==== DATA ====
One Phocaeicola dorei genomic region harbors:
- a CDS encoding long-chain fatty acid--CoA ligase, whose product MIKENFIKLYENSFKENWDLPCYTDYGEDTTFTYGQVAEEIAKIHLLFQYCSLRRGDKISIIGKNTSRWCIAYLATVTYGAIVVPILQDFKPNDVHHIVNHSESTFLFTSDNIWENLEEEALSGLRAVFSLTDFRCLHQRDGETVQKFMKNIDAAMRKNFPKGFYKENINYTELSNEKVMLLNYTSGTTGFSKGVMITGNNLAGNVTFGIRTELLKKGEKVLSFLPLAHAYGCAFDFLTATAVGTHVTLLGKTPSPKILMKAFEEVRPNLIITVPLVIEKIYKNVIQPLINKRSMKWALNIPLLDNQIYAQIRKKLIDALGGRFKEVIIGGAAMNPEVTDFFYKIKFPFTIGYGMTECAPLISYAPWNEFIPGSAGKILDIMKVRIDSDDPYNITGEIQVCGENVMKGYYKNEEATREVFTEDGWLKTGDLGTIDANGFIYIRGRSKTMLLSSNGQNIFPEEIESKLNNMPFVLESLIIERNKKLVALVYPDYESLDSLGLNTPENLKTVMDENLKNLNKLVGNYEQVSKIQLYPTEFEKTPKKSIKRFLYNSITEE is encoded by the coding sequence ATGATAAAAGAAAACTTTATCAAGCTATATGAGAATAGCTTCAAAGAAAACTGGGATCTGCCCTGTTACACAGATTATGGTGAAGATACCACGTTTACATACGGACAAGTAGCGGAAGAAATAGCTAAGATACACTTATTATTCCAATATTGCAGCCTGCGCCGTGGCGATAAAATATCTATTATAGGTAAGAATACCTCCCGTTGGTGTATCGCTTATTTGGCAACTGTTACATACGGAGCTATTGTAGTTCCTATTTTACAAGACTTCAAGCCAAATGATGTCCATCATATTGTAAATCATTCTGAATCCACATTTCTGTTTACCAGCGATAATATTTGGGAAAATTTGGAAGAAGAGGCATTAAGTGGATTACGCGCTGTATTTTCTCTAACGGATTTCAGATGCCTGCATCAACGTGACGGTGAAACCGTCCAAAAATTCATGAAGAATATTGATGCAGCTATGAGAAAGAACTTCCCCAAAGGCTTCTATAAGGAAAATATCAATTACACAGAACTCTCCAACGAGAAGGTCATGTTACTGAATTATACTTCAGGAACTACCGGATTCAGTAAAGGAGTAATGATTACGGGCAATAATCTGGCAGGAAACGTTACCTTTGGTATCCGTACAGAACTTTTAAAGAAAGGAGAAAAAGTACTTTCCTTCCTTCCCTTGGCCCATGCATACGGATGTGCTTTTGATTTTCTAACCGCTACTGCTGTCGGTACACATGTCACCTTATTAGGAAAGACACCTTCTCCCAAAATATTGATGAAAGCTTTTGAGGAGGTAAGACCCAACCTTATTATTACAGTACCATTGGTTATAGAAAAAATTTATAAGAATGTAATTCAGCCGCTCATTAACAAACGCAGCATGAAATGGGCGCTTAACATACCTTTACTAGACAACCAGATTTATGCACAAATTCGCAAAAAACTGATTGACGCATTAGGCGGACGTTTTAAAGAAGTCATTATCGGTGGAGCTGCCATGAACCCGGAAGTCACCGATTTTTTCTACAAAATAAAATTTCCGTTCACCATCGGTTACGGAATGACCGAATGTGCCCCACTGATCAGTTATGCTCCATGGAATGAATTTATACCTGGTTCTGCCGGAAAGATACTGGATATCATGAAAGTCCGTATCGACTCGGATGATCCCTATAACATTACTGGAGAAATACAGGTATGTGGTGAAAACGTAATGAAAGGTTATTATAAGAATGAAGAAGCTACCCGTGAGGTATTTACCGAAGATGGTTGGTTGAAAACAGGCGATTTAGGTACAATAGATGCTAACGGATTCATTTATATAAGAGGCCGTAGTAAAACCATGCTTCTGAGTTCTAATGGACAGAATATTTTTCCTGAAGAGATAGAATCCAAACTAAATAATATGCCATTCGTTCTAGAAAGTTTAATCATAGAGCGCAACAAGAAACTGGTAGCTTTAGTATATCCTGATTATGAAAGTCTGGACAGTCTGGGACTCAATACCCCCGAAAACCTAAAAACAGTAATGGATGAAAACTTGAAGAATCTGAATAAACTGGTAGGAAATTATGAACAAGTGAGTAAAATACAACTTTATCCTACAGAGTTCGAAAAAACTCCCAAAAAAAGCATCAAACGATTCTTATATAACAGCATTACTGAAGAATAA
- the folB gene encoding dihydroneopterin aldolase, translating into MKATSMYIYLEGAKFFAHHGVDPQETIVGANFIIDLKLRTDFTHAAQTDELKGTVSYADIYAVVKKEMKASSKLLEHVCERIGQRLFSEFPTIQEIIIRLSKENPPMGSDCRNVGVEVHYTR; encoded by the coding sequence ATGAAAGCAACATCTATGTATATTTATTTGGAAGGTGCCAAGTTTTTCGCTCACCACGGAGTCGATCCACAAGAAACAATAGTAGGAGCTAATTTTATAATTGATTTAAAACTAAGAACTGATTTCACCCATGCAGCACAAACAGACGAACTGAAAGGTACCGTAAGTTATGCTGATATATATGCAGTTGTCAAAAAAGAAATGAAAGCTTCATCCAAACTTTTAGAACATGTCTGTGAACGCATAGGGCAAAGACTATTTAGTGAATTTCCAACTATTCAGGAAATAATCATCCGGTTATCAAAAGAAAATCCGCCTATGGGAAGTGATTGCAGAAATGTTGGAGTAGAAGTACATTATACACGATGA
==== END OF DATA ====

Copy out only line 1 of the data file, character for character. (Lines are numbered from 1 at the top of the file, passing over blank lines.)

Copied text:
One Phocaeicola dorei genomic region harbors: